The first World Vitiligo Day was held at Rome University, under the presidency of Professor Torello Lotti, on June 22nd, 2012.
It wasn’t easy. At the time, vitiligo support groups were weak and disconnected. The United Nations couldn’t care less about our campaign. And there was no funding. On top of that, Rome was completely paralyzed by a union strike – so no journalists could arrive on time.
Nevertheless, the first World Vitiligo Day was celebrated for four full days -- all over the world.  It was a huge success!
We decided that the campaign HQ should move from one city to another, to help both participation and media coverage to grow.
Onto 2013. Around fifty patients and staff gathered to celebrate the second World Vitiligo Day at Henry Ford Hospital in Detroit. Lee Thomas – who needs no introduction – invited us onto the morning show on Fox TV. By the end of the year, we had 130 thousand online signatures.
2014. The campaign moved to Chandigarh, India. I always wanted to ask Professor Davinder Parsad, what kind of ancient magic he used to make this beautiful event possible - against all the odds! 800 doctors and 250 patients attended the conference. And World Vitiligo Day celebrations took place all over the happiest city in India.
2015. The campaign crossed the Himalayas to Shenyang, China, under the presidency of Professor Xing-Hua Gao. Thousands of patients received consultations at 30 hospitals across China. Activists collected 12,000 petition signatures in just three days, and the total number of signatures grew to half a million.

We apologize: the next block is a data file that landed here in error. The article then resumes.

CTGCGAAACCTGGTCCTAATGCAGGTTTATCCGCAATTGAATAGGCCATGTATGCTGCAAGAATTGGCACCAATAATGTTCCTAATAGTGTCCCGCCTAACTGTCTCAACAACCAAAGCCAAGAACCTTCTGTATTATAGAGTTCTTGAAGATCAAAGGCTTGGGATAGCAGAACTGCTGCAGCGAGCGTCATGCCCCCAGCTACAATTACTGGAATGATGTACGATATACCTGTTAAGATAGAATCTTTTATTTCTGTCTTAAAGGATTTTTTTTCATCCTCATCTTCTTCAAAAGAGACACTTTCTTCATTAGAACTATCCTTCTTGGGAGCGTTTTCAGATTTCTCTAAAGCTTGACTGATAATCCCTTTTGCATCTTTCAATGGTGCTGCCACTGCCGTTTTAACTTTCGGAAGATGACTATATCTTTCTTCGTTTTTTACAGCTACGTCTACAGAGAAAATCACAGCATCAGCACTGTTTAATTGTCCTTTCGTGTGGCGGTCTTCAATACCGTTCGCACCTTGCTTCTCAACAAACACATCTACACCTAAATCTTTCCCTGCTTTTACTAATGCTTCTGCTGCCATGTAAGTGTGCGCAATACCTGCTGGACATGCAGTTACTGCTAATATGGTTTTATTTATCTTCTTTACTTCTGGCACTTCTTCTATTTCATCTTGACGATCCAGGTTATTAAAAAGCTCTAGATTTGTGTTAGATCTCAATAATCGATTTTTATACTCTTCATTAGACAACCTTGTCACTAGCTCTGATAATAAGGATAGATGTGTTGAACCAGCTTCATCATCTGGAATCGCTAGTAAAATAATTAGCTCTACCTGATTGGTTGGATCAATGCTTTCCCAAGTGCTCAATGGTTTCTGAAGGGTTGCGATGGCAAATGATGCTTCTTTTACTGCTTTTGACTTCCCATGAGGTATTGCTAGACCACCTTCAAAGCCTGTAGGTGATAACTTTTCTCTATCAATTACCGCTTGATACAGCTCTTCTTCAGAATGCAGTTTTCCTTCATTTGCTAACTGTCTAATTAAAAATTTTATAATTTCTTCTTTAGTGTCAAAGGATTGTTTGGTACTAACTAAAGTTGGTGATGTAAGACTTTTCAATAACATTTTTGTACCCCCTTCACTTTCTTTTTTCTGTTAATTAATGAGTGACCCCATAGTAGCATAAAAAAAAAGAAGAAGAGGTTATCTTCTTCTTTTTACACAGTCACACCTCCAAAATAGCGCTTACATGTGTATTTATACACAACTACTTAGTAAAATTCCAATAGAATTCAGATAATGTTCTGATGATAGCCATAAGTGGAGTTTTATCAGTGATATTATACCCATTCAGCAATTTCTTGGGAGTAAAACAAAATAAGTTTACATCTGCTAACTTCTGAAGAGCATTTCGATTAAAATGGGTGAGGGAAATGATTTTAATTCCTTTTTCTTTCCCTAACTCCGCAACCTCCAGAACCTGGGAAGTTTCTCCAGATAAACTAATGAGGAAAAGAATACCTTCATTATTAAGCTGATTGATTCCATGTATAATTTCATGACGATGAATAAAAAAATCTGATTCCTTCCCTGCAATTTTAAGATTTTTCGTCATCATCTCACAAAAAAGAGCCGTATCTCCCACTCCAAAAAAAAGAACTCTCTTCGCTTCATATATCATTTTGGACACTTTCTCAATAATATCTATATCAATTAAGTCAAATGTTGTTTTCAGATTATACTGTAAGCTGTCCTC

My time is tight, so I’ll zip through the next years of the campaign.
2016 was marked by over 300 people marching across Washington DC to Capitol Hill.  The rally was organized by VITFRIENDS from Boston, who deserve huge thanks for their support of every World Vitiligo Day activity.
Year 2017: Professor Paulo Cunha and his brilliant team managed the World Vitiligo Day in Brazil, which reached from downtown Sao Paulo to the Amazon jungle. Some tribes had a first visit by a dermatologist in many years!
2018: University of Massachusetts Medical School -- the home of an outstanding Vitiligo Clinic and Research Center -- played host, under the command of Professor John Harris. 
Year 2019: A week-long event started in Sugar Land, Texas. Then, it rolled across many countries to Hanoi, Vietnam -- supported by dozens of hospitals and clinics. All under the presidency of Professor Nguyen Van Thuong.
And now we are at 2020. We were supposed to be in Serbia with Professor Ivana Binic this year. Sadly, coronavirus has changed our plans -- but not our commitment to World Vitiligo Day.
Yet, still we gather – albeit virtually – and still we talk and learn.
So, I will let others now speak – to tell us what’s true and what’s not, and about new drugs and new hopes for us all.
Thank you for being here with us today!
Yan Valle
Transcript for WVD


    FAQOther Questions

    • Can chemicals cause vitiligo?

      It’s important to remember there are multiple factors involved in vitiligo onset, including genetic predisposition, living and working environments, and exposure to certain chem...

    • Does halo nevi affect vitiligo development?

      Halo nevi — nevi with an depigmented circle around it, usually on the trunk — are about 10x more common in vitiligo patients than in the general population, especially in childr...

    • What is the best therapy for localized vitiligo?

      An investigation from Egypt cites early systemic immunomodulation for recent localized vitiligo as a “successful approach” for achieving early control of disease activity. It he...